• 5 out of 55 out of 55 out of 55 out of 55 out of 5 Jennifer | 7/1/2012

    " Listened to the audio version of this book. The stories are moving and thought provoking, and Paul Winfield is an AMAZING reader. "

  • 5 out of 55 out of 55 out of 55 out of 55 out of 5 Max Boeck | 4/29/2012

    " Perhaps Mosely's best piece "

  • 4 out of 54 out of 54 out of 54 out of 54 out of 5 Alexis | 4/18/2012

    " not a page-turner. it is to be savored. read slowly. "

  • 5 out of 55 out of 55 out of 55 out of 55 out of 5 HBalikov | 2/23/2012

    " I will add to this review, but it may be one of the most insightful books into a minority's plight in urban America that I have ever read. "

  • 4 out of 54 out of 54 out of 54 out of 54 out of 5 Aj | 1/18/2012

    " I sometimes can not get into writings by Walter Mosley, but this is going to be one of my favorite books and characters. Socrates's character has such depth that you want to know more about him. Out of prison and just trying to maintain as a man of color ... we see his lows and celebrate his highs. "

  • 4 out of 54 out of 54 out of 54 out of 54 out of 5 Samantha Stichter | 10/22/2011

    " Not usually a fan of short stories and love a life redeemed. "

  • 5 out of 55 out of 55 out of 55 out of 55 out of 5 Lucy Murphy | 9/18/2011

    " Always terrific. "

  • 3 out of 53 out of 53 out of 53 out of 53 out of 5 Syco | 7/19/2011

    " Tough and tender, lots of good sentiment. Thanks for the book James. "

  • 5 out of 55 out of 55 out of 55 out of 55 out of 5 Marla | 6/14/2011

    " The last story in this book of short stories (however, it reads like a novel), made a very good book, great. The title of the book does not do it justice. I am Walter Mosley's new #1 fan. "

  • 3 out of 53 out of 53 out of 53 out of 53 out of 5 Lynn | 5/31/2011

    " Why did I wait so long to give Walter Mosley a try? This man can write. I enjoyed this book, but not nearly as much as I enjoyed his "Last Days of Ptolemy Gray"; that book I LOVED. "

  • 5 out of 55 out of 55 out of 55 out of 55 out of 5 Cheryl | 5/28/2011

    " This book freaked me out at first, but then I could not put it down. The stories of this unlikely philosopher were complex, real and raw. Great fodder for our book club. "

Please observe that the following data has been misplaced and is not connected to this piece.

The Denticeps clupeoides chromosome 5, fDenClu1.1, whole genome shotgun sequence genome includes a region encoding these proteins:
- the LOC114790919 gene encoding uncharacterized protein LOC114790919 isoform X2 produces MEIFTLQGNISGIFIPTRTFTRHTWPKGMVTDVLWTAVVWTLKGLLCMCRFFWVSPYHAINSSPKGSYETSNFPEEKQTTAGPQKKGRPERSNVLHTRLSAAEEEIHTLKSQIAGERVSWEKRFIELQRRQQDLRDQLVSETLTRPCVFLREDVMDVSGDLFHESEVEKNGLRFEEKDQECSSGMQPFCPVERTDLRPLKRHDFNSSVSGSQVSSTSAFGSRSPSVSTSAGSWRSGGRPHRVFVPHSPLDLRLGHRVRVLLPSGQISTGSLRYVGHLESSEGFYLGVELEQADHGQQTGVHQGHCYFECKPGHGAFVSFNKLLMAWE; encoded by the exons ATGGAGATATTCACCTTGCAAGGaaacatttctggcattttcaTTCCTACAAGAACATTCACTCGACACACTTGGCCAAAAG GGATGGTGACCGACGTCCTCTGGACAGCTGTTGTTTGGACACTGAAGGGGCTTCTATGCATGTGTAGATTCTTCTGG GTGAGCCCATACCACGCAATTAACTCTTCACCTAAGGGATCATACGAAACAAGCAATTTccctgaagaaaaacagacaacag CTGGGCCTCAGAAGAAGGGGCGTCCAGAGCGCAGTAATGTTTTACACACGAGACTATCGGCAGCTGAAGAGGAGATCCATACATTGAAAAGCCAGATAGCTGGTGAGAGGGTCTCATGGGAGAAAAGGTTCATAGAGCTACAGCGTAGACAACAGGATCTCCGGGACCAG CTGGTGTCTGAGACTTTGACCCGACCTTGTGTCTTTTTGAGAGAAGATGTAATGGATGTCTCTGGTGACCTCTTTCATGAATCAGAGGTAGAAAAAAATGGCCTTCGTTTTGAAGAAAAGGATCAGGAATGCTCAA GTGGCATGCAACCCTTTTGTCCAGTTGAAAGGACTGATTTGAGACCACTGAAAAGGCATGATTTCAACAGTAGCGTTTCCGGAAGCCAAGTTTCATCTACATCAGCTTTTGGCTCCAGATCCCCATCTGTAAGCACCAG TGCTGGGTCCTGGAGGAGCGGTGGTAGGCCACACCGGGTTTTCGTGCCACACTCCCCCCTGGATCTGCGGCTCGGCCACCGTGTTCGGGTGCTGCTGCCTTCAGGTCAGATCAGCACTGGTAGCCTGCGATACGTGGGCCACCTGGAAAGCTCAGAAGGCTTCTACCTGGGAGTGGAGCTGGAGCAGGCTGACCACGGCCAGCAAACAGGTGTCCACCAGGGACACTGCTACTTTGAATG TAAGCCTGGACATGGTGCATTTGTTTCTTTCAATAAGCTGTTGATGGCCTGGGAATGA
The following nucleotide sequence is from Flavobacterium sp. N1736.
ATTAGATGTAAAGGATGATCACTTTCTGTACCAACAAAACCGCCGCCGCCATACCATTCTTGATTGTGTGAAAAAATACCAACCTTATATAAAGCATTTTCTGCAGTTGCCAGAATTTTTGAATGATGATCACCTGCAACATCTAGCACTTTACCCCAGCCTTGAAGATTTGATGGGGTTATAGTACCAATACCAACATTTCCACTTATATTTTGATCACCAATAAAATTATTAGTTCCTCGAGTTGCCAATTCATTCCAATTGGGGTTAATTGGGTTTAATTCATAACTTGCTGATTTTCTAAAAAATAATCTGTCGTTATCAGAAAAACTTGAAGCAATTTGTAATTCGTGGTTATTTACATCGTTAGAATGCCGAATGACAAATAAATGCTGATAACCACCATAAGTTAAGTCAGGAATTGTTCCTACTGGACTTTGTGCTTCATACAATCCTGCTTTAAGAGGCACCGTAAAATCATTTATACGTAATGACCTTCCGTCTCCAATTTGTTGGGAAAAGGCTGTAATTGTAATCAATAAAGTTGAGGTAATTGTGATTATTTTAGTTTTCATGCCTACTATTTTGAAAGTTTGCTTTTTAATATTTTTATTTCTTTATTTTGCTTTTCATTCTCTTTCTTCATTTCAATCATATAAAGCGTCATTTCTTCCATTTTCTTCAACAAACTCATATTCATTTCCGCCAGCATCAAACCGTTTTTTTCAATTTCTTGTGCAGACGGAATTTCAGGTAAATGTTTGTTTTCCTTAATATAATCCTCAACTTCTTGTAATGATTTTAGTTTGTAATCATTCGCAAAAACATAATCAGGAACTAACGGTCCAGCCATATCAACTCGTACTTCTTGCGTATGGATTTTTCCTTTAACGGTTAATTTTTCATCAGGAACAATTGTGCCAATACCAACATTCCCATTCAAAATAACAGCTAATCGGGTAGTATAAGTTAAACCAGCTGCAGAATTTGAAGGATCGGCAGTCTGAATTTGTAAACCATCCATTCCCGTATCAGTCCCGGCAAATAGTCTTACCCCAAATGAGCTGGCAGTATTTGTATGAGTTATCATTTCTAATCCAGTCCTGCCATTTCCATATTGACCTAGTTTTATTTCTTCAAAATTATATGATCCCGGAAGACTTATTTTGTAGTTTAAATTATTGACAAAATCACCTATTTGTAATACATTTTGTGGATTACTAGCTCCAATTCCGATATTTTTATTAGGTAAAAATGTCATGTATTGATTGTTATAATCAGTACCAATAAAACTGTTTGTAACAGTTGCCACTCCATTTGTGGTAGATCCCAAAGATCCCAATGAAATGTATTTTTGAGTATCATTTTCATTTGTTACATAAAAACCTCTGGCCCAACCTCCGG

• 5 out of 55 out of 55 out of 55 out of 55 out of 5 Lore | 12/13/2010

    " I love Walter Mosley and this is the first book of his that I read. He is a wonderful story teller. Socrates Fortlow is a flawed and admirable man. HBO did a credible job of making a film of the book, although Natalie Cole did not play the character that Mosley described in the book. "

  • 5 out of 55 out of 55 out of 55 out of 55 out of 5 Chris | 10/7/2010

    " This book demonstrates that anything Walter Mosley writes is worth reading, IMO. Mosley has developed some very strong characters, for whom it is difficult not to have empathy and compassion for as they make their way. I read it years after seeing the movie, and both are quite good. "

  • 5 out of 55 out of 55 out of 55 out of 55 out of 5 Cheryl | 8/14/2010

    " This book freaked me out at first, but then I could not put it down. The stories of this unlikely philosopher were complex, real and raw. Great fodder for our book club. "

  • 4 out of 54 out of 54 out of 54 out of 54 out of 5 Janie | 8/8/2010

    " Vintage Walter Mosley. Inevitably I find his gritty take-no-prisoners style compelling, and while his stories are disheartening in many ways, he holds my attention and makes me want to pay attention. "

  • 3 out of 53 out of 53 out of 53 out of 53 out of 5 Michael | 7/11/2010

    " This review is pretty late. I'm not even sure if the year I read it is correct, but I love Walter Mosley's writing. And if this is a testement, I remembered the main character's name after about four years of reading the book when I forget people's names I've meet recently and see often! "

  • 5 out of 55 out of 55 out of 55 out of 55 out of 5 Matt | 6/9/2010

    " Fantastic, heartbreaking, humanist writing. The series of short stories start out, about 85% of the time, like most noir would. Then, however, they invariably end up about community, about helping others to live the best they can, and about pride and when to let it go. Such excellent stuff. "

  • 4 out of 54 out of 54 out of 54 out of 54 out of 5 Yorgos | 5/23/2010

    " Socrates Fortlow is maybe the most human and fascinating character of Mosley's, at least in this book. "

  • 5 out of 55 out of 55 out of 55 out of 55 out of 5 Anne | 4/18/2010

    " I learned to look at grubby old men, especially Black ones, with different eyes.

    This book changed me. "

  • 3 out of 53 out of 53 out of 53 out of 53 out of 5 LaLa | 3/21/2010

    " Not as great as The Right Mistake: The Further Philosophical Investigations of Socrates Fortlow, but ok. "

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About the Author
Author Walter Mosley

Walter Mosley is the author of the acclaimed Easy Rawlins mystery series, including the national bestsellers Cinnamon Kiss, Little Scarlet, and Bad Boy Brawly Brown; the Fearless Jones series, including Fearless Jones, Fear Itself, and Fear of the Dark; the novels Blue Light and RL’s Dream; and two collections of stories featuring Socrates Fortlow, Always Outnumbered, Always Outgunned, for which he received the Anisfield-Wolf Award, and Walkin’ the Dog. He was born in Los Angeles and lives in New York.